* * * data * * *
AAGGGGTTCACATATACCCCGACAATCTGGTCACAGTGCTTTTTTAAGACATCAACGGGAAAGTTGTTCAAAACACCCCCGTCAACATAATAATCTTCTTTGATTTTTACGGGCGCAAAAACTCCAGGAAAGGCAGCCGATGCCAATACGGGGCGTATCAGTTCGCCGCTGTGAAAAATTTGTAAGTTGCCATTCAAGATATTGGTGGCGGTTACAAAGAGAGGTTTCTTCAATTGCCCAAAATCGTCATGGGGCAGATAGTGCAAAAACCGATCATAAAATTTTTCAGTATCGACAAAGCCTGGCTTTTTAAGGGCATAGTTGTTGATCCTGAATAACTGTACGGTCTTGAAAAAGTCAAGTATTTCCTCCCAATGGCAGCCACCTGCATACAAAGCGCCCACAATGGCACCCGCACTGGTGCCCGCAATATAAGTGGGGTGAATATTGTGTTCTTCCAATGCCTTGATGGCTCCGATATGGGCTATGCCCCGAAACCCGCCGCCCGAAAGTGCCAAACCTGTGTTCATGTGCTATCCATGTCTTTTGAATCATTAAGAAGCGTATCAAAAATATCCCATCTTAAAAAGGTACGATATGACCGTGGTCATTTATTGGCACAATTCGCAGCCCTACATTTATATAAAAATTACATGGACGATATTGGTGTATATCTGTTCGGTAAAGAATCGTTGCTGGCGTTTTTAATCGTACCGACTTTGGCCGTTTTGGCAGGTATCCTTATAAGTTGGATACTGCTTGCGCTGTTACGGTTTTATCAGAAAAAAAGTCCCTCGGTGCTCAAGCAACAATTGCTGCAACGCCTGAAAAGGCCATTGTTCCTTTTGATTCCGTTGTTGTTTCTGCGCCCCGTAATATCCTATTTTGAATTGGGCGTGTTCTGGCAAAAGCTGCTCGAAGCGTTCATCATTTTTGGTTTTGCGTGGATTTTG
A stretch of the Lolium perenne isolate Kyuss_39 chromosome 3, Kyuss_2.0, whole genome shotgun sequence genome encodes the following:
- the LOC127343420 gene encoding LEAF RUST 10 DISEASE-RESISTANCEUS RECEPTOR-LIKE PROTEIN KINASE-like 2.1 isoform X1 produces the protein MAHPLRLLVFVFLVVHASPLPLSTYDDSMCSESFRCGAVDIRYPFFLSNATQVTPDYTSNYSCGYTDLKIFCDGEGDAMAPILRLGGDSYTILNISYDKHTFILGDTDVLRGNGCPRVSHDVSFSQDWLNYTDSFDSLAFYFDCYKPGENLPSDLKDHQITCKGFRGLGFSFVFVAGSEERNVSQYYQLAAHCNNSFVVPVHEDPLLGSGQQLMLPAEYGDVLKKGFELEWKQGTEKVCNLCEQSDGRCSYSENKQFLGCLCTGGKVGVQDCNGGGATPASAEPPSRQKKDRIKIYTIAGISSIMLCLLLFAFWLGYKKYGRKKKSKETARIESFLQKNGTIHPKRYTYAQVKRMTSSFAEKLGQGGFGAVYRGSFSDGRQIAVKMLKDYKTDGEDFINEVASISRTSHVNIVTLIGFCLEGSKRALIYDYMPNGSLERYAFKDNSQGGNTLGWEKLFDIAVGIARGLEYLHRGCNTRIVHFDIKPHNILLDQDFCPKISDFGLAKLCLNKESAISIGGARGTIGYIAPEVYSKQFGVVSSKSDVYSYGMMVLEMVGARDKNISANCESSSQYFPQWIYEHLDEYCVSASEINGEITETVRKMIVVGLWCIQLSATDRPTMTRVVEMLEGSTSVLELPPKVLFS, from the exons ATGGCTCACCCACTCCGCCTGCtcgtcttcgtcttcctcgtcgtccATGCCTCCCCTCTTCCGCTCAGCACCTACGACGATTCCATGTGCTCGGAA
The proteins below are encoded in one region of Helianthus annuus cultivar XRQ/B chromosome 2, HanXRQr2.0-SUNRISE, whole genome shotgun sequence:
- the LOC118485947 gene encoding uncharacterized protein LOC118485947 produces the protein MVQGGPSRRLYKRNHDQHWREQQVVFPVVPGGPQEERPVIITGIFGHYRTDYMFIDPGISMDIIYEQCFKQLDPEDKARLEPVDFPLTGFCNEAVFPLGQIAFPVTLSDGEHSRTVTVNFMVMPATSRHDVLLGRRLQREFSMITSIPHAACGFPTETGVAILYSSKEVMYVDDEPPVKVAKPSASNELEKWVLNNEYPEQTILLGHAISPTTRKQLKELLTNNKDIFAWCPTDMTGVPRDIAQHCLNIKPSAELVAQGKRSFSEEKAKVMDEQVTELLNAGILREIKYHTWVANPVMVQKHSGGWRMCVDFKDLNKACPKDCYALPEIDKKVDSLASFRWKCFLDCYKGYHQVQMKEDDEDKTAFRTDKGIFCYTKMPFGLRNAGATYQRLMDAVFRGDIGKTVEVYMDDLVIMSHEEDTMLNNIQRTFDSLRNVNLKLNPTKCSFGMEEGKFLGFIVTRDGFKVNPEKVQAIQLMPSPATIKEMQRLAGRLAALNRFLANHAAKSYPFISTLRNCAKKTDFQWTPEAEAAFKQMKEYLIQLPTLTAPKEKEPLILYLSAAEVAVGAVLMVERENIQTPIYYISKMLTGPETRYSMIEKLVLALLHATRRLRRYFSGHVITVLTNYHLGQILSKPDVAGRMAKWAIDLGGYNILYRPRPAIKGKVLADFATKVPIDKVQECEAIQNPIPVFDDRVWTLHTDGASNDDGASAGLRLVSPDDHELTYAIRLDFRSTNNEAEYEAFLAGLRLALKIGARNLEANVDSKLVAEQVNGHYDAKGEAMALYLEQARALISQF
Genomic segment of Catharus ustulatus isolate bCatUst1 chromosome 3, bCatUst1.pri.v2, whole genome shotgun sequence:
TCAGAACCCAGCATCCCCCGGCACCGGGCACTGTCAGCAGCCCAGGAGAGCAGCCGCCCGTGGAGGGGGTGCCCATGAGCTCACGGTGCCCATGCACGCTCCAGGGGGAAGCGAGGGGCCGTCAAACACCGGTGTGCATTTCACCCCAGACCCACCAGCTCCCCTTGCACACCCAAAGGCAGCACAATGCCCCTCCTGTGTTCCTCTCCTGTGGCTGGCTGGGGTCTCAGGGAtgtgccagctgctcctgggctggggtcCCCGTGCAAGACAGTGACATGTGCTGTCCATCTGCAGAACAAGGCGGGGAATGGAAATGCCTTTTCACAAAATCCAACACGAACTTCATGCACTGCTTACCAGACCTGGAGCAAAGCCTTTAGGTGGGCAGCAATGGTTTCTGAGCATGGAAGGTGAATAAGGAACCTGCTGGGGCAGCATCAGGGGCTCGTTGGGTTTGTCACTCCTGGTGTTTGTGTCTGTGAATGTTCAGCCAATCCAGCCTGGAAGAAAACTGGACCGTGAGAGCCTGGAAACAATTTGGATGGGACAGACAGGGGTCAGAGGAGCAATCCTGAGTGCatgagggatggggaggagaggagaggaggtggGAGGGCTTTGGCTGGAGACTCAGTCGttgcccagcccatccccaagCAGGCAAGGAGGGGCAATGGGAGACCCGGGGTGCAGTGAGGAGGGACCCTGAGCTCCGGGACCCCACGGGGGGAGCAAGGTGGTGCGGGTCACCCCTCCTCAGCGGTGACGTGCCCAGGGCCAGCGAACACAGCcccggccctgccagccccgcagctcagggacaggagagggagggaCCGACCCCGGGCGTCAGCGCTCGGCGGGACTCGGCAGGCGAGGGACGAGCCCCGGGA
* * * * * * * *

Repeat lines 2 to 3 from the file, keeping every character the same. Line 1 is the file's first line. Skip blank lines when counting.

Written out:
A stretch of the Lolium perenne isolate Kyuss_39 chromosome 3, Kyuss_2.0, whole genome shotgun sequence genome encodes the following:
- the LOC127343420 gene encoding LEAF RUST 10 DISEASE-RESISTANCEUS RECEPTOR-LIKE PROTEIN KINASE-like 2.1 isoform X1 produces the protein MAHPLRLLVFVFLVVHASPLPLSTYDDSMCSESFRCGAVDIRYPFFLSNATQVTPDYTSNYSCGYTDLKIFCDGEGDAMAPILRLGGDSYTILNISYDKHTFILGDTDVLRGNGCPRVSHDVSFSQDWLNYTDSFDSLAFYFDCYKPGENLPSDLKDHQITCKGFRGLGFSFVFVAGSEERNVSQYYQLAAHCNNSFVVPVHEDPLLGSGQQLMLPAEYGDVLKKGFELEWKQGTEKVCNLCEQSDGRCSYSENKQFLGCLCTGGKVGVQDCNGGGATPASAEPPSRQKKDRIKIYTIAGISSIMLCLLLFAFWLGYKKYGRKKKSKETARIESFLQKNGTIHPKRYTYAQVKRMTSSFAEKLGQGGFGAVYRGSFSDGRQIAVKMLKDYKTDGEDFINEVASISRTSHVNIVTLIGFCLEGSKRALIYDYMPNGSLERYAFKDNSQGGNTLGWEKLFDIAVGIARGLEYLHRGCNTRIVHFDIKPHNILLDQDFCPKISDFGLAKLCLNKESAISIGGARGTIGYIAPEVYSKQFGVVSSKSDVYSYGMMVLEMVGARDKNISANCESSSQYFPQWIYEHLDEYCVSASEINGEITETVRKMIVVGLWCIQLSATDRPTMTRVVEMLEGSTSVLELPPKVLFS, from the exons ATGGCTCACCCACTCCGCCTGCtcgtcttcgtcttcctcgtcgtccATGCCTCCCCTCTTCCGCTCAGCACCTACGACGATTCCATGTGCTCGGAA